The Hebrew People of Palestine
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The Hebrew People

Any member of an ancient northern Semitic people that were the ancestors of the Jews. Historians use the term Hebrews to designate the descendants of the patriarchs of the Old Testament (Abraham and Isaac and so on) from that period until their conquest of Canaan (Palestine) in the late 2nd millennium BC. Thenceforth these people are referred to as Israelites until their return from the Babylonian Exile in the late 6th century BC from which time on they became known as Jews .....

Editor's Choice Synopsis

The Hebrews were the ancient Semetic people whom Moses led from Egypt during the Exodus (circa 1250 BC). They subsequently drove out several pagan societies and dominated the land of Canaan. Unfortunately little archeological fact collaborates the Biblical account. Therefore the true origin of the Hebrews has been a subject of considerable dispute since the mid 1800's.

Historic Egyptian documents do not reference Moses nor are there any indications that an Exodus ever took place. Since the event describes the departure of a work force of thousands and details the devastation in Egypt by a series of plagues such an omission is extraordinary if such an event actually occurred.

The tales of the Hebrews were expounded upon by Philo of Alexandria and Josephus but their works were mere elaborations of the biblical accounts. Moreover the biblical story is a composite of sources, the earliest of which postdates Moses by more than 200 years and allows ample time for legendary accretions. For example the story of the baby Moses in the reed basket on the Nile is a typical legend about a famous man's childhood. The same basic story is also told about Sargon, King of Akkad (circa 2350 BC).

According to the biblical account Moses grew up at the pharaoh's court but was forced to flee to Midian after killing an Egyptian whom he had seen strike an Israelite. Moses' presence at the pharaoh's court may be explained by the Egyptian practice of taking hostages from their Semitic vassals, giving them Egyptian training and sending them back to lead their people with an ingrained Egyptian point of view. Such a background might also explain the story of Moses' adoption by the pharaoh's daughter.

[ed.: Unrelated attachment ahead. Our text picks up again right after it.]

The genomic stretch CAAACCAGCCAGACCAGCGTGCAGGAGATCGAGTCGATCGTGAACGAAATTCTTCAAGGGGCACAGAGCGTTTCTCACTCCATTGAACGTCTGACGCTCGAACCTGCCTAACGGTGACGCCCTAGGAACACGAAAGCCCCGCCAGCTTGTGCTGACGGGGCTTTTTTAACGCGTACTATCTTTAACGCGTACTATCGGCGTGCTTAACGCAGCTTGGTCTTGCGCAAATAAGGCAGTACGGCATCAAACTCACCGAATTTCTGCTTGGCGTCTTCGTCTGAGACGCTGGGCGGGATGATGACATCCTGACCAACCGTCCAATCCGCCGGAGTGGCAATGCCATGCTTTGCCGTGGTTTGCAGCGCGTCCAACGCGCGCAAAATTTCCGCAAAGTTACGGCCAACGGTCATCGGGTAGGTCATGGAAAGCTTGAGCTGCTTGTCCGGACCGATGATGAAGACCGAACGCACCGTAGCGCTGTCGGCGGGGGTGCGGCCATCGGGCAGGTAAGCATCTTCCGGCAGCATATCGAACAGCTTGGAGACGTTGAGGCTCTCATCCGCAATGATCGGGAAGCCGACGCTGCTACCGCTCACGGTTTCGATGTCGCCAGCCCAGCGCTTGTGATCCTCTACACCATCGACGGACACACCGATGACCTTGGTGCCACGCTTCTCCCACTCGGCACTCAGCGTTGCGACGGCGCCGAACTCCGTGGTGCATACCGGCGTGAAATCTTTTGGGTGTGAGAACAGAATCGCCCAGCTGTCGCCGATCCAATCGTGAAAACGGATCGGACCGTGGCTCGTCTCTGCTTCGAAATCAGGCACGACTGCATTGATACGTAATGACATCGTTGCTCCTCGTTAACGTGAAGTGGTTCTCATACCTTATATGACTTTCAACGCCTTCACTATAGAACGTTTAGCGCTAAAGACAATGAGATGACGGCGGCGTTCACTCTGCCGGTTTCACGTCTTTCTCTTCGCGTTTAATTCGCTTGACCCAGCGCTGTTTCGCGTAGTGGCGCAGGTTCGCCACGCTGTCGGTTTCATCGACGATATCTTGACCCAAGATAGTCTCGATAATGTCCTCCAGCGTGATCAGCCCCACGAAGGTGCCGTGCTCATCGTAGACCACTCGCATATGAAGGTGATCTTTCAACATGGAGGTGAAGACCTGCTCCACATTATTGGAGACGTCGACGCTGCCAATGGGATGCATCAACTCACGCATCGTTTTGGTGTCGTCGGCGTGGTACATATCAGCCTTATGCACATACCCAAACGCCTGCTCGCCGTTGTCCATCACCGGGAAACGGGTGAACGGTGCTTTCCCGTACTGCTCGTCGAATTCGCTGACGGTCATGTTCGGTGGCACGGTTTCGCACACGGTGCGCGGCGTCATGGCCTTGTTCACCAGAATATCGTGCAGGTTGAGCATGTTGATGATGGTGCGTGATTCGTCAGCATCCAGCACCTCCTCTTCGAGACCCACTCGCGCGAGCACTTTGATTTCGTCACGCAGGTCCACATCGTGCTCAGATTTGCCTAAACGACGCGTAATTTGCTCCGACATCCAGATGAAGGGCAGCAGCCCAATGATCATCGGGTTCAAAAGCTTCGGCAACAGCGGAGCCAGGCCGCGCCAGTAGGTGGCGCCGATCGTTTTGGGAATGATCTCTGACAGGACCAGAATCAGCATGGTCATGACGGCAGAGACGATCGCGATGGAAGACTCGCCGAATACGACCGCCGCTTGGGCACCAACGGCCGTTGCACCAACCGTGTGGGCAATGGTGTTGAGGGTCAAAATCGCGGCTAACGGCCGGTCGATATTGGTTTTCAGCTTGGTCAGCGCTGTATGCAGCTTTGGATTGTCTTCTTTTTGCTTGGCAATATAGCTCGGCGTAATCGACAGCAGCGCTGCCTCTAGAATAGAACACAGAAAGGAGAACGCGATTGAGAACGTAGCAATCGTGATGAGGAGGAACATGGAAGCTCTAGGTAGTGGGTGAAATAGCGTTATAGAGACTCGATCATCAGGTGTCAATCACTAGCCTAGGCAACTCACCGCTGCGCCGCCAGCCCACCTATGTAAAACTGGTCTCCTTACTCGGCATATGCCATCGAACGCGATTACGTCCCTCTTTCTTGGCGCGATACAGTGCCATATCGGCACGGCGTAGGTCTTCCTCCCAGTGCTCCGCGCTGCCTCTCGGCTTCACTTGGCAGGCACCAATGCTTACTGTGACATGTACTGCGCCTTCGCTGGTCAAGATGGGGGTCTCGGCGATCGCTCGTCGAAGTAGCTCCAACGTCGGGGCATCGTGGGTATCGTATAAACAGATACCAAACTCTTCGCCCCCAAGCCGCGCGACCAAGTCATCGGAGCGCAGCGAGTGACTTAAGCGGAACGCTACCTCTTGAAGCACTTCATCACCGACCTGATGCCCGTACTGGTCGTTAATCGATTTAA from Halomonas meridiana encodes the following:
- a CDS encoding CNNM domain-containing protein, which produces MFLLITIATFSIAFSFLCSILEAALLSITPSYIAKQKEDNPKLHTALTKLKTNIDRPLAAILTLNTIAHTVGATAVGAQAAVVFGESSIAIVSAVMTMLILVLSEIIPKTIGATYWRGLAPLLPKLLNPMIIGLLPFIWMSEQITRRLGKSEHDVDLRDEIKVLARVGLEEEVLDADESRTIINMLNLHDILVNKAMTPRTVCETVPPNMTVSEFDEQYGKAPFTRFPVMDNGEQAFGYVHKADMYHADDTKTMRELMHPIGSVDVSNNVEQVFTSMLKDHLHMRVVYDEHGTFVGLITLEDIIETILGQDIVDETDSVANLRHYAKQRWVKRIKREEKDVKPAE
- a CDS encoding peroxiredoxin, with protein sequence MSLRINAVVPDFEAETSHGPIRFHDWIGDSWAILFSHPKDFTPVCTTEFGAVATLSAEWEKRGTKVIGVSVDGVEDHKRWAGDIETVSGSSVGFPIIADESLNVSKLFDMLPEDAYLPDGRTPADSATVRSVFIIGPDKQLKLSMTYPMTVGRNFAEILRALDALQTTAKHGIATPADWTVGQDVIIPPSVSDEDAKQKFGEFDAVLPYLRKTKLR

In exile Moses married the daughter of the high priest of Midian. While he was keeping his father-in-law's flock God spoke to him at a burning bush and commissioned him to lead the Hebrews out of Egypt. After the Exodus Moses met again with his father-in-law who performed sacrifices and advised him regarding an improved judicial system. These traditions suggest that certain aspects of Moses' religious and legislative reforms, perhaps even God's new name Yahweh, were derived from beliefs of the Midianites.

Moses returned to Egypt to confront the pharaoh with Yahweh's demand. After a long struggle involving ten plagues and culminating in the slaying of the firstborn of the Egyptians the pharaoh permitted the Hebrews to leave. He then changed his mind but God drowned the pursuing Egyptians in the Red Sea. The ancient poem in Exodus 15 celebrates this victory but the actual event cannot be reconstructed from this poetic account.

After the Israelites experienced Yahweh's deliverance in the Exodus Moses led them to the sacred mountain -- named Sinai in one source, Horeb in another. There God appeared to them in a frightening display of thunder and lightning. Moses went up into the mountain and returned with God's instructions including the Ten Commandments. Thus Moses mediated the Covenant God made with the people of Israel. As covenant mediator Moses was a lawgiver and his status became such that all of Israel's laws were attributed to him, even those contained in the Torah that originated centuries after Moses' death.

Once the Hebrews settled in the promised land they lost most of their heritage and integrated with the pagan societies of the Promised Land. By the time of King Solomon (circa 1000 BC) any true Hebrew heritage was lost to the splinter cultures that inhabited Israel and Judah .....

Hebrew Language

Semitic language used in Israel principally by Jews. Hebrew is categorized as a part of the Canaanite group of the Semitic languages, to which also the ancient languages Phoenician and Moabite belonged.

The Hebrew of today is a spoken language that is based upon the written Hebrew from old Hebrew texts, and is the only colloquial speech in the world based on a written language .....

Other Online Links

Old Testament Life and Literature (1968) [Gerald Larue]

The Hebrews between Assyria and Egypt (Frank E. Smitha)

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